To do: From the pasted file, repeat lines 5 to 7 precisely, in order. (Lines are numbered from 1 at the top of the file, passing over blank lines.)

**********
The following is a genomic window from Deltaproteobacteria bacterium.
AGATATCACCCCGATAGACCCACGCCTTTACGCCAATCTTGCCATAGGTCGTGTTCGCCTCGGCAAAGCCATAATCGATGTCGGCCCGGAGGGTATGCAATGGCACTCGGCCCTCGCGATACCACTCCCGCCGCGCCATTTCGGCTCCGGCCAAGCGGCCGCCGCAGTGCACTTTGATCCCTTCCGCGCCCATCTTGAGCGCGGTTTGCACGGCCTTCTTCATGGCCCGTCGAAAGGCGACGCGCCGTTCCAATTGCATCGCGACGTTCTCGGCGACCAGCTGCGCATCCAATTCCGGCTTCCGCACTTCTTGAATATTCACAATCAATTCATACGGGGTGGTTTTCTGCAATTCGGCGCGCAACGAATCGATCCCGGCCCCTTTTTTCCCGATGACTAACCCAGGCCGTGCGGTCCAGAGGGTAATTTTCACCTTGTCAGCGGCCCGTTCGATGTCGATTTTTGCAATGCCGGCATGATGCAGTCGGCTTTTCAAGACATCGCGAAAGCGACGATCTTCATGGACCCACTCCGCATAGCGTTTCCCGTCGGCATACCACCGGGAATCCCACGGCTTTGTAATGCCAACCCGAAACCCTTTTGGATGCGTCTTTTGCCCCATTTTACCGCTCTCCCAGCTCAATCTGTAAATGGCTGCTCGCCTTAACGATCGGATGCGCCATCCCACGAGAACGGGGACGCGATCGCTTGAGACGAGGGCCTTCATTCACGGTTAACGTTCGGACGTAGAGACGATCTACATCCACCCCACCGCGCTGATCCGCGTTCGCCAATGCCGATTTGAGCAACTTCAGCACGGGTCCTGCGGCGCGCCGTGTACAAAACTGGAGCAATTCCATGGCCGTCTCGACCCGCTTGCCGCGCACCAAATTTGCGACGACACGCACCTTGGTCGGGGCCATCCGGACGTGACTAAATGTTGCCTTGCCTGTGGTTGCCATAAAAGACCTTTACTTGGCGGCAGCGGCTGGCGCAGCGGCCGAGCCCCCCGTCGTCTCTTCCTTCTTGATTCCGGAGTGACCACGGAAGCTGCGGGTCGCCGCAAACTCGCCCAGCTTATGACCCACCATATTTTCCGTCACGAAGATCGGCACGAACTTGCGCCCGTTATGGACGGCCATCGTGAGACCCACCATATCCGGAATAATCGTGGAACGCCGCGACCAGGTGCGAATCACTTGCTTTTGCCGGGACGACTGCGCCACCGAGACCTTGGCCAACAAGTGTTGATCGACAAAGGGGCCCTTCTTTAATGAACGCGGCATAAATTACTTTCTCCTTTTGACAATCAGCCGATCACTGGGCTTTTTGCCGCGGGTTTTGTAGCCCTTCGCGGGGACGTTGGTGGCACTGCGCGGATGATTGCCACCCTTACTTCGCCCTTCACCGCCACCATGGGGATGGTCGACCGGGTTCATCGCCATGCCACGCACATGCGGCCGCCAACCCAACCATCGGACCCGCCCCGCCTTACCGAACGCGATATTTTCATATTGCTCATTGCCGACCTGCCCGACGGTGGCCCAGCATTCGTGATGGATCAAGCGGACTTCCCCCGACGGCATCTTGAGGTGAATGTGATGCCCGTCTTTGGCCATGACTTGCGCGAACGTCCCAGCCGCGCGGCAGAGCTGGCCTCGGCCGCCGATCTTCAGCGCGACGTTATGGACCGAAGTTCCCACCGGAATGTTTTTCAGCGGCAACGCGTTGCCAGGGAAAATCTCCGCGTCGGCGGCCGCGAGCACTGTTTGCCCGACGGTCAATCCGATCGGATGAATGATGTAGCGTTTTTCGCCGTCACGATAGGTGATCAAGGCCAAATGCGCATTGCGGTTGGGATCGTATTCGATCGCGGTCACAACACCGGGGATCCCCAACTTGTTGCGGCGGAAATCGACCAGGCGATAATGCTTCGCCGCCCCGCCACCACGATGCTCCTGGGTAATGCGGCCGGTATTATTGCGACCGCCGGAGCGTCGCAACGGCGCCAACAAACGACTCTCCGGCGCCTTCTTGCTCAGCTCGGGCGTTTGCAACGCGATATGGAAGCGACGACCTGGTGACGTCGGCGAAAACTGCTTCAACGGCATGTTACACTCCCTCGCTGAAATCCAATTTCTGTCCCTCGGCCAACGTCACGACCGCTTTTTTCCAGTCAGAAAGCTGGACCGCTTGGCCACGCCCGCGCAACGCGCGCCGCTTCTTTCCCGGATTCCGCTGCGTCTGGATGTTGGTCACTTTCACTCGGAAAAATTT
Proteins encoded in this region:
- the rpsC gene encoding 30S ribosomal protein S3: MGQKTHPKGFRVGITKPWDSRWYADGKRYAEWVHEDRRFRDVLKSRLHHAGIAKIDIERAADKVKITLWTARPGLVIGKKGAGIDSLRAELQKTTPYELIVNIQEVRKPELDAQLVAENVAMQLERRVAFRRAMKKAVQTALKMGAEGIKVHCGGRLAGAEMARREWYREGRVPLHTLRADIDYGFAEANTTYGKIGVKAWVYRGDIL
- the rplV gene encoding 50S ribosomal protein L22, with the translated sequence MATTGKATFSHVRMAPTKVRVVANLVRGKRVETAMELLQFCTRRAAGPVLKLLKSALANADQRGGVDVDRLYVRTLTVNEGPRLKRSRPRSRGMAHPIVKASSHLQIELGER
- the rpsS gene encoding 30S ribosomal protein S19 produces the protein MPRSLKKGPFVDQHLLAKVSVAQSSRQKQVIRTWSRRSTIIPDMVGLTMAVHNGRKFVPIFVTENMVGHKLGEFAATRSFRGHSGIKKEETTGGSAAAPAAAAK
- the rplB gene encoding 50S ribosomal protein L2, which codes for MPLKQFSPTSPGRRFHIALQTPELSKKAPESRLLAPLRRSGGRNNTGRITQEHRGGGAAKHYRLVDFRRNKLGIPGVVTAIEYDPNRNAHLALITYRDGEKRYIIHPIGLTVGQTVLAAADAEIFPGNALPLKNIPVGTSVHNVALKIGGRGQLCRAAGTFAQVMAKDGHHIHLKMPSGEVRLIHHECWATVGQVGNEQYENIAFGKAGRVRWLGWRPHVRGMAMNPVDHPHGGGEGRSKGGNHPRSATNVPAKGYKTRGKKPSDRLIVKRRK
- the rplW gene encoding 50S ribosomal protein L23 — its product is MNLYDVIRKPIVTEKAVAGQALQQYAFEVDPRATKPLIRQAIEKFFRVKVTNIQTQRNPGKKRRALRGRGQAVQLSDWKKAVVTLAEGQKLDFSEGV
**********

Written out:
- the rplV gene encoding 50S ribosomal protein L22, with the translated sequence MATTGKATFSHVRMAPTKVRVVANLVRGKRVETAMELLQFCTRRAAGPVLKLLKSALANADQRGGVDVDRLYVRTLTVNEGPRLKRSRPRSRGMAHPIVKASSHLQIELGER
- the rpsS gene encoding 30S ribosomal protein S19 produces the protein MPRSLKKGPFVDQHLLAKVSVAQSSRQKQVIRTWSRRSTIIPDMVGLTMAVHNGRKFVPIFVTENMVGHKLGEFAATRSFRGHSGIKKEETTGGSAAAPAAAAK
- the rplB gene encoding 50S ribosomal protein L2, which codes for MPLKQFSPTSPGRRFHIALQTPELSKKAPESRLLAPLRRSGGRNNTGRITQEHRGGGAAKHYRLVDFRRNKLGIPGVVTAIEYDPNRNAHLALITYRDGEKRYIIHPIGLTVGQTVLAAADAEIFPGNALPLKNIPVGTSVHNVALKIGGRGQLCRAAGTFAQVMAKDGHHIHLKMPSGEVRLIHHECWATVGQVGNEQYENIAFGKAGRVRWLGWRPHVRGMAMNPVDHPHGGGEGRSKGGNHPRSATNVPAKGYKTRGKKPSDRLIVKRRK